William Funderburk appears quiet and unassuming, but his actions belie that notion. In fact, his defining leadership as a LADWP commissioner will positively impact communities of color for generations to come.
Funderburk, a nationally recognized environmental attorney, stepped down as commissioner this past June. But before leaving, he dedicated thousands of volunteer hours to ensuring that the agency can numerically track its array of services to determine if they are available to all citizens, regardless of income.
His work and effort resulted in the groundbreaking LADWP Equity Metrics Data Initiative, which provides geographic and demographic data to indicate how its resources are being distributed and utilized throughout the city.
“The equity metrics has focused renewed attention on funding additional customer engagement, policy development and outreach to increase participation in rebates,” explained Funderburk. “We changed the rules forever for every person in L.A. and it’s up to the community to take advantage of the changes and rules.”
Currently, the 15 metrics being measured are in four main categories – the Water & Power Infrastructure Investment, which includes tracking water quality complaints and other operations; Customer Incentive Programs/Services such as turf removal rebates and the refrigerator exchange program; Procurement, which assesses the department’s purchases and engagement with small and minority-owned businesses through its SBE/DVBE Program; and Employment, which gauges hiring and promotion demographics.
DWP began reporting on the metrics in 2017 and Funderburk said about 35 more areas will be considered in the future “as LADWP invests billions in aging infrastructure and renewables and clean energy mandates.” The tracking of how these dollars are spent and the goal of insuring that every community benefits from these investments can create groundbreaking benefits for historically underserved communities.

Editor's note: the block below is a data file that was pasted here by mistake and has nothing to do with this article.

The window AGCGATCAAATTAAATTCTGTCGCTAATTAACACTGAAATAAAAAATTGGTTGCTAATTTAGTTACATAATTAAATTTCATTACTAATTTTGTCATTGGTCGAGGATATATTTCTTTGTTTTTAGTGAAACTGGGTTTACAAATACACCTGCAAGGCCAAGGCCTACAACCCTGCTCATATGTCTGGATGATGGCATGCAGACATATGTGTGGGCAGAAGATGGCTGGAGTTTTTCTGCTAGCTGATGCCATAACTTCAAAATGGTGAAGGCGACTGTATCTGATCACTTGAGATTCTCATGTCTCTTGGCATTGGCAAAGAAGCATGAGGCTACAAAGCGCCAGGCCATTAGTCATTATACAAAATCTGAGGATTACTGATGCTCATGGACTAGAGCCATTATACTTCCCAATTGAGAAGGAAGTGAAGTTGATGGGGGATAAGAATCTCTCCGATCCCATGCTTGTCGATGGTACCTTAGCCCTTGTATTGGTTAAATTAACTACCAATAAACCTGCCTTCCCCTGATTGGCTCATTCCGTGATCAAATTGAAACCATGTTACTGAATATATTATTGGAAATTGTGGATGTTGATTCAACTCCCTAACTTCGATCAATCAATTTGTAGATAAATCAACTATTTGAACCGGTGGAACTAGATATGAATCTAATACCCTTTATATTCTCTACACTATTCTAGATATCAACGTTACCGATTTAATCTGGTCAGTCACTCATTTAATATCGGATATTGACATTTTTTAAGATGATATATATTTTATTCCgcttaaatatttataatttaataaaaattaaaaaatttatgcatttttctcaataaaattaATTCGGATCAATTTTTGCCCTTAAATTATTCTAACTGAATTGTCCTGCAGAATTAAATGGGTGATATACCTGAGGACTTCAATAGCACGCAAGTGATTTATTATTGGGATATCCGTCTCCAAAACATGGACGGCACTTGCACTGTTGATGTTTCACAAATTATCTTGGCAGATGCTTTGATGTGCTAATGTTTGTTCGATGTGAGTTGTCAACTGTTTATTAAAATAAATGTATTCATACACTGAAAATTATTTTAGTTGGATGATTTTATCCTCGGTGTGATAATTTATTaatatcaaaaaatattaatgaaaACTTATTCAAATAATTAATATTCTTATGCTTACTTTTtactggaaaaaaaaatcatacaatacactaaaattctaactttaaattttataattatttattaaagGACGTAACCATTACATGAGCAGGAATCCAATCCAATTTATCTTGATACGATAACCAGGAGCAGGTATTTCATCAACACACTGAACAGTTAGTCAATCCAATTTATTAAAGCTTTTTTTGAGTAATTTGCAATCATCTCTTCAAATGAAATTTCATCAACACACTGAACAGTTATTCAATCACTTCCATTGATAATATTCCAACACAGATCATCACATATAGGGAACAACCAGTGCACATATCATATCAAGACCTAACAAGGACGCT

“DWP’s power system and grid are undergoing tectonic change — more in the next five years than in the past 50 years. Making sure that the ‘small guy’ is not left behind is now an embedded priority,” said Funderburk.
“The ‘small guy’ and left-out are disproportionately Black and Latino, even though the cohort includes poor Whites, single moms, certain Asian groups, the elderly and indigenous [people].
“Doing things fair and equitably doesn’t have to be a social, charitable giveaway. It can be economically beneficial, just as diversity is more beneficial, because you’re increasing the available pool of the workforce or supply chain and you can get more for what you end up paying for, whether it’s labor or goods or services,” he noted.
Funderburk’s deeply held belief in fairness, equity and economic empowerment stems from his family history of people with similar principles. His parents, grandparents and other relatives played a significant role in shaping his commitment to social justice. Also, he was very close to his late uncle, the Rev. Dr. James Hargett, a renowned civil rights advocate who served 11 years as pastor of the Congregational Church of Christian Fellowship in Los Angeles.